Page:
March 24, 2011 at 8:32 a.m.
The attorney for the applicant seeking an Interim Use Permit for what is referred to as a portable hot mix plant, near the Washington County border, asked for more time. Bruce Malkerson said "lots of new information" had come to light and in order to respond to a host of issues and data presented by the opposing faction, his clients need time. Malkerson stated Dresel Companies, Tao Land & Cattle -- along with the hot mix operation owner, Hardrives-- need to review questions raised about their application for the Interim Use Permit (IUP).
Chisago City Planning Commission Chair Mark Anderson polled the other four commissioners on their preferences and all agreed to another meeting to continue fact finding. The applicants have waived their legal right to action on the permit within 60 days of filing (Feb. 8) so the city is under no immediate pressure there.
Dresel Contracting submitted an amended permit application that now eliminates the old "parallel flow plant" which caused complaints last summer and fall.
The permit would allow Hardrives, which proposes to lease land at the Dresel gravel pit, south of Green Lake, to operate a "counter flow" system manufacturing hot mix. The application contained various claims about the plusses of the new system and how it is designed to better control odor and pollution.
Several of the opposition speakers Thursday night, however, used an analogy to an industrial farming operation. They said you can have a herd of 700 animals and offer to trim the feedlot down to 300, but it's still not something you want where there's 150 homesites within a one mile radius.
J.D. Lehr, a geologist who owns property near the permit site, was given an extended time slot for his powerpoint talk on numerous items in the IUP application he found fault with.
Lehr questioned information ranging from the permit applicants' claims about prevailing winds, to how the groundwater water flows in the region, as concerns about if a hot mix plant would pollute nearby private water wells, are a huge issue.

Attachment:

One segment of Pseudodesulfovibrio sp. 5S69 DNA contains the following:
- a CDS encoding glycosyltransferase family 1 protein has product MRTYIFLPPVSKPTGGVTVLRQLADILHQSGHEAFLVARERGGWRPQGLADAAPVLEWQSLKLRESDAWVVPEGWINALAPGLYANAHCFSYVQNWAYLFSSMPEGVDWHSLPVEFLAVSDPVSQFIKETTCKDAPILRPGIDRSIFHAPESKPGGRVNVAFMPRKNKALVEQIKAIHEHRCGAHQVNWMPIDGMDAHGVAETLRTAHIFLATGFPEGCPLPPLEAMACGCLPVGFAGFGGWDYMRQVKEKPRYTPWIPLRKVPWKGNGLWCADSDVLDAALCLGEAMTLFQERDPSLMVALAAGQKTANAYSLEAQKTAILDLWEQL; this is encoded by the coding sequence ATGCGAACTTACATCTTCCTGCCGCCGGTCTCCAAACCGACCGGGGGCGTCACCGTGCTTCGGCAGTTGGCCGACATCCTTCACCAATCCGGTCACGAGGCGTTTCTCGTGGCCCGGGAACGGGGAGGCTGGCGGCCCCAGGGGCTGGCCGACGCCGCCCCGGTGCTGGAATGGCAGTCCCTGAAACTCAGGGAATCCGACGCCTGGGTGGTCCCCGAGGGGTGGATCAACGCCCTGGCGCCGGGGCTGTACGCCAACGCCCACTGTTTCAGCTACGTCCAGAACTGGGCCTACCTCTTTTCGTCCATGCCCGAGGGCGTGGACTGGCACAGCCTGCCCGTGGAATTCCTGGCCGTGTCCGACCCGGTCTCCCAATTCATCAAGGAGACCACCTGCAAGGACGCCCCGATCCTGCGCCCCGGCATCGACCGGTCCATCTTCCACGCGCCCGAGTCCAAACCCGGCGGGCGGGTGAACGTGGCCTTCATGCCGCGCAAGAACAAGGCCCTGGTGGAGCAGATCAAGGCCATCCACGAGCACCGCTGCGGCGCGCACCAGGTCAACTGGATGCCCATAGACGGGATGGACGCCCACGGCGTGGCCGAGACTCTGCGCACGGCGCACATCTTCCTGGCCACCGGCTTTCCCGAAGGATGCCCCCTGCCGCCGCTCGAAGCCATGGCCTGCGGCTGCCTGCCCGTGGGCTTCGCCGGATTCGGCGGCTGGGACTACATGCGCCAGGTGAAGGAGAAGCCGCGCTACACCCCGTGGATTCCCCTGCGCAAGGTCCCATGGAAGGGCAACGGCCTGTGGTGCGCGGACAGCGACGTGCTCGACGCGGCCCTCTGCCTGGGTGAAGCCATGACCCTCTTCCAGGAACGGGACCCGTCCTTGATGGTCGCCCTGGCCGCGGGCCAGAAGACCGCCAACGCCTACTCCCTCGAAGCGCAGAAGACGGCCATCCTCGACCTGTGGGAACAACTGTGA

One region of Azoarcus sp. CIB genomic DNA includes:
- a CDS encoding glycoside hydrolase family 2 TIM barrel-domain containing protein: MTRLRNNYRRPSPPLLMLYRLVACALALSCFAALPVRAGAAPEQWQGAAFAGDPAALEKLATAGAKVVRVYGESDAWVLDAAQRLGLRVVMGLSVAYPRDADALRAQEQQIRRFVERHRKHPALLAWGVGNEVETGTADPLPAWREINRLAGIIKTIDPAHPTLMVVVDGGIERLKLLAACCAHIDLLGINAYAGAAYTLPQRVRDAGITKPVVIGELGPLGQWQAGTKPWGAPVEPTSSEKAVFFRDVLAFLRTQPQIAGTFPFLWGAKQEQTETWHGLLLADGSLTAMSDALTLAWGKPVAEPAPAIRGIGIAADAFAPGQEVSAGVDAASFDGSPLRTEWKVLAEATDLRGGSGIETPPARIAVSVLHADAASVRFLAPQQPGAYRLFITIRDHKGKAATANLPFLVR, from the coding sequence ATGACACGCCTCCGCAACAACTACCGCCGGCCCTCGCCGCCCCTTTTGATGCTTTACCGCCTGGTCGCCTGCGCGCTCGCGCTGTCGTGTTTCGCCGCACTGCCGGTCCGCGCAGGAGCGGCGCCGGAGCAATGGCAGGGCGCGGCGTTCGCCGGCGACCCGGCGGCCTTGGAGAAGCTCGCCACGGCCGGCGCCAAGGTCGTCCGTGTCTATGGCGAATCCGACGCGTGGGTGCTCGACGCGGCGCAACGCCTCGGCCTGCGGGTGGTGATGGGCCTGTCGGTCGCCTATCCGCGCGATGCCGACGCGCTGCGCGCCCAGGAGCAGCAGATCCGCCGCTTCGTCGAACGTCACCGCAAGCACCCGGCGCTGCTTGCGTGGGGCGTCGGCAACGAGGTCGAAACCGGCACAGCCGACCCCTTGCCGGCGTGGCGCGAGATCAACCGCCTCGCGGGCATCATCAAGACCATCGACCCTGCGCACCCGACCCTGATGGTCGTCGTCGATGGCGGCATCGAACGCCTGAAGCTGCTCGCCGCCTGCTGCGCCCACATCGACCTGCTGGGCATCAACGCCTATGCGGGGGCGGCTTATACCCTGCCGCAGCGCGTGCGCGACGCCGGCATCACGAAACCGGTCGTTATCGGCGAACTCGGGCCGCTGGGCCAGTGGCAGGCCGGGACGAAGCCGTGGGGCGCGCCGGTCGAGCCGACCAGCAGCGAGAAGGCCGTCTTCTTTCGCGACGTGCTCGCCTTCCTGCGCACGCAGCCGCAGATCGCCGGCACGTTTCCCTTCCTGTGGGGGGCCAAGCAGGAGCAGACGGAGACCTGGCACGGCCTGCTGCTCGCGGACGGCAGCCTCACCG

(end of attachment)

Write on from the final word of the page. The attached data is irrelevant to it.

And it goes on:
The interim use permit would regulate the operation of the hot mix plant for 12 months, but an IUP can be renewed before it expires, so long as conditions Chisago City puts on the plant are followed.
Lehr also argued that it has been claimed by Dresel that at one time a hot mix plant was running on this site, so there should be one allowed now. Lehr shared aerial photos going back to the 60s to substantiate his belief this is not accurate.
(The hot mix plant running in 2009-2010 did not have a permit. Dresel, under the impression this was a grandfathered use, allowed the site's use for hot mix manufacturing.)
Dresel is approved to run a gravel excavation pit. Neighbors all said they knew there was a gravel pit when they built or moved to the area around Itasca and July Avenues, and they have no problem with this business.
The hot mix plant, though, was unacceptable to about 15 speakers (one neighboring property owner did speak in support). They took turns to express concerns about excessive truck traffic, the fumes, the noxious plant odor, effects to air quality and issues with potential waste product pollution of private wells. That was when the meeting hour passed 9 p.m. and the planning commission agreed to a recess.